According to history, it was only Roman Catholic Church who encourages parents to allow their children continue the craft tradition of their culture. This was necessary because some parents who  had earlier  been victimized or persecuted to  producing or creating what  were considered “idols” could no longer encourage these children to continue the tradition of smithing even in domestic objects.

According Ulli Beier in Oloidi (1989):

During the 1930s, an English art teacher in Nigeria carried out an interesting experiment, John Digby Clarke had become concerned that the people of Omu Aran Grammar School where he was working were alienated from their own culture. This is not only resulted in the social structure of the Yoruba being disrupted, it also signified the  end  of  Yoruba  (traditional)  art.  The  important  (traditional)  wood  carver Bamgboye, for instance, had no more apprentices. Clarke tried to remedy the situation by employing Bamgboye as a craft instructor in the school. In this way, the pupils

were intended to combine old traditions with modern knowledge and thus feel at home in both cultural spheres (p.295).

Oyeola (1981) says that “the knowledge and practice of iron working started in Nigeria dates back more than 2000 years. Iron was and still of great importance in everyday life to the farmers, hunters and warriors.”

In Idoma land iron ore deposits are available in many parts of the nine local governments in large quantity in form of rock which have to be heated at the high temperature to extract the metal through the use of furnaces. The process by which this rock is transformed to metal is known as smelting, while the process of heating the metal into shapes and forms is known as smithing.

A retired headmaster Mr. Michael Orinya, 92 years says that “despite the decline of traditional iron working in Idoma land, some groups who have the interest in the technology, have successfully persuaded indigenous groups to carry out iron smithing in many different locations across the Idoma territory’’. He continues that “in many cases, smithing and smelting in Idoma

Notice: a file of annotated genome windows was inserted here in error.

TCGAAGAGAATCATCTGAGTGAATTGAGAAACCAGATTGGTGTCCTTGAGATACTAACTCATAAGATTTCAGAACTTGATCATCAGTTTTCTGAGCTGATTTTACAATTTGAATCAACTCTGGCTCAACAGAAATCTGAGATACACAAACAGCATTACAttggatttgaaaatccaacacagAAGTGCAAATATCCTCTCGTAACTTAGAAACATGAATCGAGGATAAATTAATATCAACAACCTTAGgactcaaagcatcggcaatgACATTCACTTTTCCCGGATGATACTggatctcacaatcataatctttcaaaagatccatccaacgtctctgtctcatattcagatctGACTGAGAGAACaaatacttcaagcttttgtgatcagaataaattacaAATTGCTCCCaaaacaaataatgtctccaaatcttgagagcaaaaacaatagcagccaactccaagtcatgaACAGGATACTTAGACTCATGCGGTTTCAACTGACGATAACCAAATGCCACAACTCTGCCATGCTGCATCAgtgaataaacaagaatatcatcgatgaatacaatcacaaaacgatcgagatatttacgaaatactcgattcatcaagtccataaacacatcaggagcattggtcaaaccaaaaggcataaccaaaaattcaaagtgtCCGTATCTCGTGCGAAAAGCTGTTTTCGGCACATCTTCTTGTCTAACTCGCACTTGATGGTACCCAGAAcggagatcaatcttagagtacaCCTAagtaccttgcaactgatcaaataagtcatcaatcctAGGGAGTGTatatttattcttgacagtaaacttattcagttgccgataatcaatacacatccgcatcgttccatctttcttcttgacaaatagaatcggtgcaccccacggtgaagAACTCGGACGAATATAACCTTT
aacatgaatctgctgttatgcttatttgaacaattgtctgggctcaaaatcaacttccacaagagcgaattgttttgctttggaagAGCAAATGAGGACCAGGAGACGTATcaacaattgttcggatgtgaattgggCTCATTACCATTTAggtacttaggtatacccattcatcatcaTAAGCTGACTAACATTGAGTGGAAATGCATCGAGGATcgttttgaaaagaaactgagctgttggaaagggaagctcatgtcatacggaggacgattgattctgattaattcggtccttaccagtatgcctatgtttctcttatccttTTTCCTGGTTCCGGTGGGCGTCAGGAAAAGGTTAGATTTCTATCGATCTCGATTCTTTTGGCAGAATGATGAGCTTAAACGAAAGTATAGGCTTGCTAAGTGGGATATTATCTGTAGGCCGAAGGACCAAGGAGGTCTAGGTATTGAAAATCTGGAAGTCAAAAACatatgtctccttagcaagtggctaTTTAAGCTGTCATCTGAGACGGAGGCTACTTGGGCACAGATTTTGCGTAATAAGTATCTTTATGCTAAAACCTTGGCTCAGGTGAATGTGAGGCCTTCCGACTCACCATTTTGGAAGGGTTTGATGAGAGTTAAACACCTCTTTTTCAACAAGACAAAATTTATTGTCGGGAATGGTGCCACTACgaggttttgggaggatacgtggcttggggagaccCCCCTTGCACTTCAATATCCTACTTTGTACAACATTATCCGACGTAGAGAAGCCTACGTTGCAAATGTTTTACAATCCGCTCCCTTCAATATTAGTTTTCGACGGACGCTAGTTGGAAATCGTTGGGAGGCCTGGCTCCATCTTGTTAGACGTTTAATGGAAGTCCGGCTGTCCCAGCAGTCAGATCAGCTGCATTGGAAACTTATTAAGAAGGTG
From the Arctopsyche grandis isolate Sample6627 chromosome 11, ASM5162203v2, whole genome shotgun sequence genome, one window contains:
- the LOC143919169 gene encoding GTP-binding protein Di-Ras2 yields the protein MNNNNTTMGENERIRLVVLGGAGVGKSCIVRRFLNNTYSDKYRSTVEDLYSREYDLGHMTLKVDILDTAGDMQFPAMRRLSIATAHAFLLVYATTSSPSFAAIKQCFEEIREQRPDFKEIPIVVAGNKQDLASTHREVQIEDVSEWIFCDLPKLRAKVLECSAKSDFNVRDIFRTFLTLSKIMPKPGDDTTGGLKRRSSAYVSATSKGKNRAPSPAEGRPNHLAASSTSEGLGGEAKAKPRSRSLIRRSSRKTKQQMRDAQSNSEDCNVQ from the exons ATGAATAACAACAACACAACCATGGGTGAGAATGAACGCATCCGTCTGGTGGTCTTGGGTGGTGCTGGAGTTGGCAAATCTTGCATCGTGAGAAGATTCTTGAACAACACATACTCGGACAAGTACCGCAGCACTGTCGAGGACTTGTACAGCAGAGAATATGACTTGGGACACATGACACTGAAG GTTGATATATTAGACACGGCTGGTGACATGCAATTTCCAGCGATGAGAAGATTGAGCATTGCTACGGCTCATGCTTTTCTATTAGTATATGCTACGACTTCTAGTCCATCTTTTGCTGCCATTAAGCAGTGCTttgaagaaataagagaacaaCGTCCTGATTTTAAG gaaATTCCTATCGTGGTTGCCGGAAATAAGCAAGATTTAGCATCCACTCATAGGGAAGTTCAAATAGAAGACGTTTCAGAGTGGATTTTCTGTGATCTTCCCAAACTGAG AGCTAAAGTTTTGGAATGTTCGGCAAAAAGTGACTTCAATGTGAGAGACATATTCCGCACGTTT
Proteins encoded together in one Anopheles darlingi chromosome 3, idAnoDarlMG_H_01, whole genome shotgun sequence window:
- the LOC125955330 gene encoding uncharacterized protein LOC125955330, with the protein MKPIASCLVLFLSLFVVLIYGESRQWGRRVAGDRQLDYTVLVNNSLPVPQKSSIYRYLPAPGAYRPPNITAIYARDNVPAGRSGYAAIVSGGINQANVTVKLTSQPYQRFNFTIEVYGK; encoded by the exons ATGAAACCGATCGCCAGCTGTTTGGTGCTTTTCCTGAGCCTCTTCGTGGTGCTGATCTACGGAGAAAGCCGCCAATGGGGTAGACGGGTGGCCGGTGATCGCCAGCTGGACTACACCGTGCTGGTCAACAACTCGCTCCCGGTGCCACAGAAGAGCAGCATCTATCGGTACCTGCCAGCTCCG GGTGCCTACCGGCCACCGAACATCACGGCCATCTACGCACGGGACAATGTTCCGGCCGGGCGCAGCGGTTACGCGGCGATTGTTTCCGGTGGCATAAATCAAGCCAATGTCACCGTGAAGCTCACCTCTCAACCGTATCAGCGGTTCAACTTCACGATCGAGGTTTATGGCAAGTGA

area ceased only a generation or two ago, but by drawing on the knowledge of those who smelted and smithed iron in their youth, as well as the knowledge of younger smiths, it has been possible to smelt ore and produce implements of iron and steel according to traditional methods.”

An informant, Mr. Ogezi Ogboloje, a retired blacksmith aged 90 whose words were translated from Idoma to English language, says that “in spite of the enormous contributions blacksmithing had made in Idoma people in their traditional society, it is now realized that the industry is fast dwindling. The impressions previously left in the society is now been eroded. The factors which are responsible for this technological reversal include; first and foremost, the advent of the Europeans who provides ready-made substitutes of iron objects such as knives, hoes, cutlasses, animal traps, axes, shovel, rifle, drilling machines and so on. Comparing these implements with the locally made, Steel knives and cutlass for instance are more durable than the traditional one, so also are other imported goods in comparison to locally made tools hence, there is little wonder then why the imported materials were preferred at the expenses of the local goods. This led to the decline of smithing in Idoma land.